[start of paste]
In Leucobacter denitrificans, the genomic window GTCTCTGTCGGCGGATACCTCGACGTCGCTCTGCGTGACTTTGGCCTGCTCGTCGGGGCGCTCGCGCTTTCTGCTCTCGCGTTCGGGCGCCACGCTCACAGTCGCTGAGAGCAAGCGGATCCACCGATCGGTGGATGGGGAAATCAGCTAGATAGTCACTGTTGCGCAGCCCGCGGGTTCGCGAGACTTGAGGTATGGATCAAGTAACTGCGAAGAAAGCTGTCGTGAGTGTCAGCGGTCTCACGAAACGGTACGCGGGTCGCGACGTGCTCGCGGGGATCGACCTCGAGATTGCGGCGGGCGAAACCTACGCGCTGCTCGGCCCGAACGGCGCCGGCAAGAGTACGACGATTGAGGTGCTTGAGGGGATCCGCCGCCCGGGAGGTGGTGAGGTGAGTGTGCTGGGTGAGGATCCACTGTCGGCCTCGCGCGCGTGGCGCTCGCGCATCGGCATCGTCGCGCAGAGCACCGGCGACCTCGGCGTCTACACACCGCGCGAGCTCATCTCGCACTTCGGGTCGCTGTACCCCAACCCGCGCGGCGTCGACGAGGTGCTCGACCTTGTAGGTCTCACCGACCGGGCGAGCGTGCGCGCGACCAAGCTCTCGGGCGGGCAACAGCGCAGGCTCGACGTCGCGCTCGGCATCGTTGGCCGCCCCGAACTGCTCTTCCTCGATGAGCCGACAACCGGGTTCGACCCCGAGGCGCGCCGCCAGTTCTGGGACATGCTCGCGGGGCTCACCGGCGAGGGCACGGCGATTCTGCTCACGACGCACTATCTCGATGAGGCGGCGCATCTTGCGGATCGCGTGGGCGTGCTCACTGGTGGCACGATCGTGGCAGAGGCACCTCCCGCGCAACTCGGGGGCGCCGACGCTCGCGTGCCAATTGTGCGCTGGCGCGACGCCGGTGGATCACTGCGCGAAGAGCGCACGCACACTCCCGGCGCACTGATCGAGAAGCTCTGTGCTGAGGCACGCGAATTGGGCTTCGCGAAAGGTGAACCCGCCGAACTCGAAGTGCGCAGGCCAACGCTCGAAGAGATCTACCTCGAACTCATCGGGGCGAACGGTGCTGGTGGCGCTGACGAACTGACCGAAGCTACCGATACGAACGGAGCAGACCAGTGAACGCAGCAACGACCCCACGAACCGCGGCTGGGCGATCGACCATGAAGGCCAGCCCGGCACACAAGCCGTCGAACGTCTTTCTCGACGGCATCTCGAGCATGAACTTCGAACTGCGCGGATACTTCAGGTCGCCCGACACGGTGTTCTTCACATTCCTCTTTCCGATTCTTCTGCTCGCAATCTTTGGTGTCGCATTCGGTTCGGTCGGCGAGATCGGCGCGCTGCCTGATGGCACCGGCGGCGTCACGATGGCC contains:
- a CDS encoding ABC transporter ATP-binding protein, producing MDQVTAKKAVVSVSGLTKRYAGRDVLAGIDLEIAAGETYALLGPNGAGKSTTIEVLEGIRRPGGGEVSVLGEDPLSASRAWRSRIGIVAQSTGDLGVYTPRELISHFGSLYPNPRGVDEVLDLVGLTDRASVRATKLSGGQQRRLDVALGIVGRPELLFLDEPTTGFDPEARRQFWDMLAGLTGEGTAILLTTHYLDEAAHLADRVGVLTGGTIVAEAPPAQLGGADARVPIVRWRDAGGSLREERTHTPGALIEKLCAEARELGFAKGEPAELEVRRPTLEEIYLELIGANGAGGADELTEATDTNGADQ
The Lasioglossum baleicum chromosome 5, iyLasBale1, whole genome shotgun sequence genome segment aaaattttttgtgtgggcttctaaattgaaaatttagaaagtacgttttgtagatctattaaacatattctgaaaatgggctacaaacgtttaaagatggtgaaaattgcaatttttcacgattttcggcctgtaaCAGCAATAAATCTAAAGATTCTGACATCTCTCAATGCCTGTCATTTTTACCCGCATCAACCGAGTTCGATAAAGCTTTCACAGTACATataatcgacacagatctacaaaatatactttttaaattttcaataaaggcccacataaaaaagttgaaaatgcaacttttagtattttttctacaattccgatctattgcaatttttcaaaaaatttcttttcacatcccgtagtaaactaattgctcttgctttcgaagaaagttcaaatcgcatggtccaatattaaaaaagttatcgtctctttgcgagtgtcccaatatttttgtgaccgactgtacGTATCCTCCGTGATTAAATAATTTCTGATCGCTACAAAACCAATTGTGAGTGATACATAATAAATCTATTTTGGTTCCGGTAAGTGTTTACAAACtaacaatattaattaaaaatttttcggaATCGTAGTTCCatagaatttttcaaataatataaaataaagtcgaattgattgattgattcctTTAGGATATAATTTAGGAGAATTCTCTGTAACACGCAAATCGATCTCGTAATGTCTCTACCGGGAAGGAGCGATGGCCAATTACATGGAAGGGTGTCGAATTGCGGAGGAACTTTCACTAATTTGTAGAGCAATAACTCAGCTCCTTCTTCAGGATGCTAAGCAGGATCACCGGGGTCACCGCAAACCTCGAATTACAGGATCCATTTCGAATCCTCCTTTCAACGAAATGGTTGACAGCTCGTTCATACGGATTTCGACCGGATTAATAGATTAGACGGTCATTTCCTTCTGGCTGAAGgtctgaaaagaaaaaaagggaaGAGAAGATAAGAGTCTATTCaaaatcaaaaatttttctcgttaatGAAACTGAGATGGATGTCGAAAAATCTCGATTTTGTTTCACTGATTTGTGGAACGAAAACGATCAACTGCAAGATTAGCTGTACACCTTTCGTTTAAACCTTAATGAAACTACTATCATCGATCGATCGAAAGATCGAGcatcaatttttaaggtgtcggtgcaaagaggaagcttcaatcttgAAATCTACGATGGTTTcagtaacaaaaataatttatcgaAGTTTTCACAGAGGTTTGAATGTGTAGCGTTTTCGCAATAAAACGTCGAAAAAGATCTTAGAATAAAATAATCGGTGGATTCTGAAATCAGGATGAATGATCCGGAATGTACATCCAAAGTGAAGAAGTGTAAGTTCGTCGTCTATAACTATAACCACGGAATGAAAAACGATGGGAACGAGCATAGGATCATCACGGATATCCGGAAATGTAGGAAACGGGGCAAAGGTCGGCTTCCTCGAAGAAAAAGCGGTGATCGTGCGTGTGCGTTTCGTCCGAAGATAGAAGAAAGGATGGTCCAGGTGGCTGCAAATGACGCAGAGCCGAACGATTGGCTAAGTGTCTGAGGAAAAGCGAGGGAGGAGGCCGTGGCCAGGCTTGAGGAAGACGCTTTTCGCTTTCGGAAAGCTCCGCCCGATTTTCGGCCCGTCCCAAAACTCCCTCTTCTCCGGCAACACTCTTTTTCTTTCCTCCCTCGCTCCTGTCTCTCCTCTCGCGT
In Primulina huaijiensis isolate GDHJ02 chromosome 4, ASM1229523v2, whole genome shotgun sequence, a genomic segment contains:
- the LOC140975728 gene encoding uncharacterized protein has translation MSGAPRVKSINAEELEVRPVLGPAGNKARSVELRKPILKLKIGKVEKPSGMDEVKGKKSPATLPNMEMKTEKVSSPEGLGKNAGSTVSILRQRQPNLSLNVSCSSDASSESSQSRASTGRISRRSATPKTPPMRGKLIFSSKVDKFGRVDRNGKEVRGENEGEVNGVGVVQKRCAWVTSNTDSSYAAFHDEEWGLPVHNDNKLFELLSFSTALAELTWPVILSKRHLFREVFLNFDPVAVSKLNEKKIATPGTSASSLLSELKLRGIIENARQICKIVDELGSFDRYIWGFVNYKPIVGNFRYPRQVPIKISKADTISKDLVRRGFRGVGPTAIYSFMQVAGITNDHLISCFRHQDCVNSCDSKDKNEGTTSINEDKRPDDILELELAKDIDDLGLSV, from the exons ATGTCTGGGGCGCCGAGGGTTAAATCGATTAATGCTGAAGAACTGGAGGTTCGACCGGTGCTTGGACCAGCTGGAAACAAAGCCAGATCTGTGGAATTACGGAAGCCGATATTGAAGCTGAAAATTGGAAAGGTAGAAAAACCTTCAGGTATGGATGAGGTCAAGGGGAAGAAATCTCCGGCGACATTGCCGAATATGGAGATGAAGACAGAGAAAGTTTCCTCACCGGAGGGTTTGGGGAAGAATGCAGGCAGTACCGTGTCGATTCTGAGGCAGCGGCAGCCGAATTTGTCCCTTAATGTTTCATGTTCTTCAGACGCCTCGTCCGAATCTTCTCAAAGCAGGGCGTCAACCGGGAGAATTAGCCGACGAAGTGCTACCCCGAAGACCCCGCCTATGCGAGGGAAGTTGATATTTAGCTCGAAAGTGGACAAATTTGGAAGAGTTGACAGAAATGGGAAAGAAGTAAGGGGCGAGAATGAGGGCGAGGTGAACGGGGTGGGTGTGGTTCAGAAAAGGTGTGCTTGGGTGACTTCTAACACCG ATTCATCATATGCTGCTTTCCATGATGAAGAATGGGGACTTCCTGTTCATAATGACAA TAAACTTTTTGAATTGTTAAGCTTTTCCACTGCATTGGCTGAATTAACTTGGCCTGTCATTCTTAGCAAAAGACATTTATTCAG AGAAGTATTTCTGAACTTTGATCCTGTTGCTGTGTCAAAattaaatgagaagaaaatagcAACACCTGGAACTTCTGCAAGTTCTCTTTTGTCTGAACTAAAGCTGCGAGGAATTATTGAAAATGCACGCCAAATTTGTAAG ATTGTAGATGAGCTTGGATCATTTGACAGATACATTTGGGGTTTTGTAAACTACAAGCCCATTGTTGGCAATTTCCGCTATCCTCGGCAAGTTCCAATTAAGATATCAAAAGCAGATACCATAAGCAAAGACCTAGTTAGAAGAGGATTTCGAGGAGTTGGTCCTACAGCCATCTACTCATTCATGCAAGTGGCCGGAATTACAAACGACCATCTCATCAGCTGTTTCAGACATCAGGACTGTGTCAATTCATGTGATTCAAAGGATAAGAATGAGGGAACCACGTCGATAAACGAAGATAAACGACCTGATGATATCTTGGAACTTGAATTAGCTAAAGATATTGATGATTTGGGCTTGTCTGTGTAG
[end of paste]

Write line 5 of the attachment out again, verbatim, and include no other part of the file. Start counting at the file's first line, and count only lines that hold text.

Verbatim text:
- the LOC140975728 gene encoding uncharacterized protein has translation MSGAPRVKSINAEELEVRPVLGPAGNKARSVELRKPILKLKIGKVEKPSGMDEVKGKKSPATLPNMEMKTEKVSSPEGLGKNAGSTVSILRQRQPNLSLNVSCSSDASSESSQSRASTGRISRRSATPKTPPMRGKLIFSSKVDKFGRVDRNGKEVRGENEGEVNGVGVVQKRCAWVTSNTDSSYAAFHDEEWGLPVHNDNKLFELLSFSTALAELTWPVILSKRHLFREVFLNFDPVAVSKLNEKKIATPGTSASSLLSELKLRGIIENARQICKIVDELGSFDRYIWGFVNYKPIVGNFRYPRQVPIKISKADTISKDLVRRGFRGVGPTAIYSFMQVAGITNDHLISCFRHQDCVNSCDSKDKNEGTTSINEDKRPDDILELELAKDIDDLGLSV, from the exons ATGTCTGGGGCGCCGAGGGTTAAATCGATTAATGCTGAAGAACTGGAGGTTCGACCGGTGCTTGGACCAGCTGGAAACAAAGCCAGATCTGTGGAATTACGGAAGCCGATATTGAAGCTGAAAATTGGAAAGGTAGAAAAACCTTCAGGTATGGATGAGGTCAAGGGGAAGAAATCTCCGGCGACATTGCCGAATATGGAGATGAAGACAGAGAAAGTTTCCTCACCGGAGGGTTTGGGGAAGAATGCAGGCAGTACCGTGTCGATTCTGAGGCAGCGGCAGCCGAATTTGTCCCTTAATGTTTCATGTTCTTCAGACGCCTCGTCCGAATCTTCTCAAAGCAGGGCGTCAACCGGGAGAATTAGCCGACGAAGTGCTACCCCGAAGACCCCGCCTATGCGAGGGAAGTTGATATTTAGCTCGAAAGTGGACAAATTTGGAAGAGTTGACAGAAATGGGAAAGAAGTAAGGGGCGAGAATGAGGGCGAGGTGAACGGGGTGGGTGTGGTTCAGAAAAGGTGTGCTTGGGTGACTTCTAACACCG ATTCATCATATGCTGCTTTCCATGATGAAGAATGGGGACTTCCTGTTCATAATGACAA TAAACTTTTTGAATTGTTAAGCTTTTCCACTGCATTGGCTGAATTAACTTGGCCTGTCATTCTTAGCAAAAGACATTTATTCAG AGAAGTATTTCTGAACTTTGATCCTGTTGCTGTGTCAAAattaaatgagaagaaaatagcAACACCTGGAACTTCTGCAAGTTCTCTTTTGTCTGAACTAAAGCTGCGAGGAATTATTGAAAATGCACGCCAAATTTGTAAG ATTGTAGATGAGCTTGGATCATTTGACAGATACATTTGGGGTTTTGTAAACTACAAGCCCATTGTTGGCAATTTCCGCTATCCTCGGCAAGTTCCAATTAAGATATCAAAAGCAGATACCATAAGCAAAGACCTAGTTAGAAGAGGATTTCGAGGAGTTGGTCCTACAGCCATCTACTCATTCATGCAAGTGGCCGGAATTACAAACGACCATCTCATCAGCTGTTTCAGACATCAGGACTGTGTCAATTCATGTGATTCAAAGGATAAGAATGAGGGAACCACGTCGATAAACGAAGATAAACGACCTGATGATATCTTGGAACTTGAATTAGCTAAAGATATTGATGATTTGGGCTTGTCTGTGTAG